U.S. soybean export sales are unusually strong in January for both the current 2020-21 marketing year and the upcoming 2021-22 marketing year, boosted by China’s efforts to both feed its growing swine herd and replenish stocks.

China, in the midst of rebuilding its swine herd after the devastation from African swine fever, is buying from Brazilian farmers who are harvesting now, but the Asian powerhouse is also buying old crop and new crop from the U.S.

So far U.S. outstanding net sales of soybeans for the 2021-22 marketing year – the crop that’s months from being even planted – are 892,000 metric tons, according USDA data. That total increased Thursday with a USDA announcement of net sales of 130,000 tons of new crop soybeans for 2021-22 for “unknown destinations.”

As a point of comparison, there were total outstanding net sales of just 183,522 for new crop soybeans at this time a year ago.

While the levels now being reported are not unprecedented, they are higher than they have been in the past four years, says Mac Marshall, vice president of market intelligence for the United Soybean Board and the U.S. Soybean Export Council. Most of those sales are to China and what USDA terms “unknown destinations,” which are frequently also China.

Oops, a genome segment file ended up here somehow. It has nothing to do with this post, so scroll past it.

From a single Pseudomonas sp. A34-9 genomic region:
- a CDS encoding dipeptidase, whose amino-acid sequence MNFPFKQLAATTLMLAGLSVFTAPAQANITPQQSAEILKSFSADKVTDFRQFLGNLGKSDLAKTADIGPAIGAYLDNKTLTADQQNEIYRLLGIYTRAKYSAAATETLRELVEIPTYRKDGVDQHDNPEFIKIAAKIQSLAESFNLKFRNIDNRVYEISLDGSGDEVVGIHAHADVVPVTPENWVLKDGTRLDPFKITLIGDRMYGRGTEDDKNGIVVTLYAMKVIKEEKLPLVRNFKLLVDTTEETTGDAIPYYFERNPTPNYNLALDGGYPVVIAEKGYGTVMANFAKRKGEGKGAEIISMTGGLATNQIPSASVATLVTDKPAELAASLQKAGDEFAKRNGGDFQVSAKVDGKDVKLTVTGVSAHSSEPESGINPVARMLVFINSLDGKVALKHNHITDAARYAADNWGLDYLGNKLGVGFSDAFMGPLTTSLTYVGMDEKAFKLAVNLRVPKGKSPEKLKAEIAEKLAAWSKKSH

But Brazil is also selling its crop, Marshall told Agri-Pulse. This year’s crop is late coming out of the fields, but it’s already about 58% sold, compared to 43% at this time last year, Marshall said.

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“Anytime you see purchases from multiple origins when it’s not a peak window or prime season, the motivating factor is making sure you have those downstream supplies,” said Marshall.

China’s pork production is going strong, creating one stream of demand, but China is also replenishing stocks that it has been drawing down on for the past several years.

New reports out of China show supplies stored at ports are low, says Marshall.

“I think looking at where the inventories are right now, knowing that some of the port stocks are low, there’s probably some degree of refilling that and eventually the state grain reserves,” he said.

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